About two weeks ago, after he was finished fielding questions from a throng of reporters at Florida’s Media Day, John Egbunu headed towards the exit with a layer of sweat coating his face.
"Why are you so sweaty?" one of his teammates asked as Egbunu walked out of the media room.
"I was scared, man," Egbunu replied jokingly.
In his first media appearance, UF’s 6-foot-11 center from Bauchi, Nigeria, was soft spoken and reserved. In his first full week of practice, Egbunu was anything but.
"His decibel level," coach Mike White said of the USF transfer, "you’ll hear it in the O’Dome."
White has made a concentrated effort to increase communication in practice. During informal summer practices, scrimmages were often too quiet.
"It was kind of dead, no one talked," forward Justin Leon said. "Compared to now, it’s a lot more vocal."
And no one is louder than Egbunu.
Florida’s big man has impressed coaches with his defensive instincts — covering pick and rolls and contesting every shot at the rim — as well as his offensive awareness, particularly in setting effective screens.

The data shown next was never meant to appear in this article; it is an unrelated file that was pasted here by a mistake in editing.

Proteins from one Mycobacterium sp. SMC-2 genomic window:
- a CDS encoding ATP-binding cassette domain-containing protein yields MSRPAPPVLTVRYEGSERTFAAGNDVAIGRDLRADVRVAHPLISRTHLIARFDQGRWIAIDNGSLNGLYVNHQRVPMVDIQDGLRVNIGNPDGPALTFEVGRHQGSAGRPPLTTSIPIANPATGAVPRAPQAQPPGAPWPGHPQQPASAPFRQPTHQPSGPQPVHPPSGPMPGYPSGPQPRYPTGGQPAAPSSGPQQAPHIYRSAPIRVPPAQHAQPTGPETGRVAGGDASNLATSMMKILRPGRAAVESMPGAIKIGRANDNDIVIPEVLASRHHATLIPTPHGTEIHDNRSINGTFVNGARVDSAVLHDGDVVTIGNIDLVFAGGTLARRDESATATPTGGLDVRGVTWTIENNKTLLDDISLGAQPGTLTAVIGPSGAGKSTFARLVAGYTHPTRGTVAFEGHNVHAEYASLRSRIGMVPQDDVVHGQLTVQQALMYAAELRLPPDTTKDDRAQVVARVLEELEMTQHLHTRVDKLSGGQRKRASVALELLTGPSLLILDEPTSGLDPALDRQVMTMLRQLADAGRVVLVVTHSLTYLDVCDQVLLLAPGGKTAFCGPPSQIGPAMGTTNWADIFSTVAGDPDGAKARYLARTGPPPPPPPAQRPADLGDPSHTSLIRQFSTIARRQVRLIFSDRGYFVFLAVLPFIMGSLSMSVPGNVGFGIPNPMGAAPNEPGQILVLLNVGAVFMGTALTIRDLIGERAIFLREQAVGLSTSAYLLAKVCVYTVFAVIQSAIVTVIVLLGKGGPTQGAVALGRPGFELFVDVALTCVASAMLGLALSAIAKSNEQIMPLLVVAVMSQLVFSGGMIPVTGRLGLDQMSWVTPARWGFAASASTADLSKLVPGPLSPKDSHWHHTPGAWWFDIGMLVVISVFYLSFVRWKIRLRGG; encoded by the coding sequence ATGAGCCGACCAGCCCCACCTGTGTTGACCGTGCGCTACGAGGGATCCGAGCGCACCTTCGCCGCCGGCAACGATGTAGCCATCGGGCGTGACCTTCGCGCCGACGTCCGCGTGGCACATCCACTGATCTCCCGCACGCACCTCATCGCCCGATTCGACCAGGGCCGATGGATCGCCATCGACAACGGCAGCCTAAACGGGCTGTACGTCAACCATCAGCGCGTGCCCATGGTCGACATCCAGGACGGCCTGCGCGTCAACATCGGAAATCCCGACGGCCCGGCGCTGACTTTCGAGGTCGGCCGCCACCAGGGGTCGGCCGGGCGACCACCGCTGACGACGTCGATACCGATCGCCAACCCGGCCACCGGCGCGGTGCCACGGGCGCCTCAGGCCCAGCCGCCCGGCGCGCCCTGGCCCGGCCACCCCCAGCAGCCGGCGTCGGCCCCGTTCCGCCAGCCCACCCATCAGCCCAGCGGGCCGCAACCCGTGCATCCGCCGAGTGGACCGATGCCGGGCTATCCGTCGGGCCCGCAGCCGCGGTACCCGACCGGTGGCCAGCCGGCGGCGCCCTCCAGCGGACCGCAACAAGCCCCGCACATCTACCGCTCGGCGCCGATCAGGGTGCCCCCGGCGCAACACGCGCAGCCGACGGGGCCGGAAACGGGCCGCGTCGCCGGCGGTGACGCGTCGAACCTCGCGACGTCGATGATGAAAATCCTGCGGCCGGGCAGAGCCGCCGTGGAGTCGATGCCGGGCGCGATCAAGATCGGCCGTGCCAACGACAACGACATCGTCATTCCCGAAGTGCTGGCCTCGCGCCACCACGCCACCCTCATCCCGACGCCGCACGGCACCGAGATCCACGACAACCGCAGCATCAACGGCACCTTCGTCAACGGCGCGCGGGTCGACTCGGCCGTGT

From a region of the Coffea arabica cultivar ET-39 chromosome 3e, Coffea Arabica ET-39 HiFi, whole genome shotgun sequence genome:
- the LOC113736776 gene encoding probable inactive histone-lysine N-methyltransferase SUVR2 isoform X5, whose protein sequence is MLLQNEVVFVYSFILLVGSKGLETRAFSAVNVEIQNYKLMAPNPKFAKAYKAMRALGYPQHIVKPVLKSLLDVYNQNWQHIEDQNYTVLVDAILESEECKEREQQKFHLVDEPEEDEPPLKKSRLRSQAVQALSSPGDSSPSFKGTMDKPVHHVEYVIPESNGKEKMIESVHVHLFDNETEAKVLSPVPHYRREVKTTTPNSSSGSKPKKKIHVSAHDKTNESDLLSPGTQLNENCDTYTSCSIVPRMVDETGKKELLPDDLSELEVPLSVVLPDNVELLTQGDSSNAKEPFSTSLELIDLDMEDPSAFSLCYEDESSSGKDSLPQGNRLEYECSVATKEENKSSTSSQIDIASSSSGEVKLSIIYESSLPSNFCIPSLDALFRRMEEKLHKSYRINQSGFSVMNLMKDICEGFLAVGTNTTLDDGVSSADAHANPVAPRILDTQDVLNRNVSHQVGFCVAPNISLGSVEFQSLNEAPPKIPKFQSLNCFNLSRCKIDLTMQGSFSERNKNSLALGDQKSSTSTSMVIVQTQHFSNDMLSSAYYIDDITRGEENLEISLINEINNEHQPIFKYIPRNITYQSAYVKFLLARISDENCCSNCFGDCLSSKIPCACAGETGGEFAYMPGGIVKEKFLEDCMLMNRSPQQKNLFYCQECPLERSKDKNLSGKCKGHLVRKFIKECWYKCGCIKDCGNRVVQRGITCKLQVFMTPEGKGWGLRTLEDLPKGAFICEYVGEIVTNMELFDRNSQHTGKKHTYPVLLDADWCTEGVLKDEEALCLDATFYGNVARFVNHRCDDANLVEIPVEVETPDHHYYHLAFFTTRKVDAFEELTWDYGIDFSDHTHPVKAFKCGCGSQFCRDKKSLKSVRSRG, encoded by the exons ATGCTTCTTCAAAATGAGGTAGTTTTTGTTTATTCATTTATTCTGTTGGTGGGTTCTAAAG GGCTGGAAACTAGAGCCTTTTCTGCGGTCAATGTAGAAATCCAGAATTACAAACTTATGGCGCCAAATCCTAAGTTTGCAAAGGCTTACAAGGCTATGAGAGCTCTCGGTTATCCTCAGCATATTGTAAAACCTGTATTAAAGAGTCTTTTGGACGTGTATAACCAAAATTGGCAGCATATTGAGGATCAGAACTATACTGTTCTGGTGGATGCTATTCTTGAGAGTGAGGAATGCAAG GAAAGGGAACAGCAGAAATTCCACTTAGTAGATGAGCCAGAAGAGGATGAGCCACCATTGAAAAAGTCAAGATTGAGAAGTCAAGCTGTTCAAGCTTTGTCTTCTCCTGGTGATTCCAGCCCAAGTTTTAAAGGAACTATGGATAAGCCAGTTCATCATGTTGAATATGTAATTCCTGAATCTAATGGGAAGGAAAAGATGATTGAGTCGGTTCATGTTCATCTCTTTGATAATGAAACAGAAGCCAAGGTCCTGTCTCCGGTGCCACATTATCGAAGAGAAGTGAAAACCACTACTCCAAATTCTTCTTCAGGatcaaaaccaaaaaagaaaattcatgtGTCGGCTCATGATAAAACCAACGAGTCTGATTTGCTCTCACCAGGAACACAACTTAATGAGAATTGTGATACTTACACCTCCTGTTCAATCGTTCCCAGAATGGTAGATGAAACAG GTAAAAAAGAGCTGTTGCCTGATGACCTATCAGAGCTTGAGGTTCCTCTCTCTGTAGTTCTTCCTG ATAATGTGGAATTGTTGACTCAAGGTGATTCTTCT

Egbunu has the potential to provide a paint presence that the Gators have sorely missed ever since the departure of center Patric Young in 2014.
"He’s an amazing defensive force," redshirt junior DeVon Walker said.
So much so that Egbunu earned a nickname through the first two days of full practices.
"Johnny Clinic," White said. "Through our defensive drills, he’s really put on a clinic. ... He was phenomenal."
For UF to have success, he may need to be. White said that a large amount of UF’s offense, particularly three-point shooting, will depend on how the Gators play in the paint.
If UF can draw the defense’s attention inside, more chances will be created for shooters.
"It’s definitely an emphasis," White said of three-point shooting. "A lot of the threes we take will depend upon how well we score in the interior, how often we can get to the foul line, how often we convert from the foul line. The guys that shoot it consistently in workouts and practices, if they have open looks, I want them to be aggressive."
The theme of Florida’s first week of practice, ignited by Egbunu last Monday and Tuesday, has been one of aggressive intensity.
Scrimmages have been fast and physical, much like the ones that former coach Billy Donovan ran in the past.
"I would say that he’s sustaining the culture that Coach D left," Walker said of White. "But he’s also putting his own stamp on it as well."
And at the center has been Egbunu, who may be quiet off the court, but the essence of energetic on it.
"Luckily," Leon said, "I don’t have to guard him."
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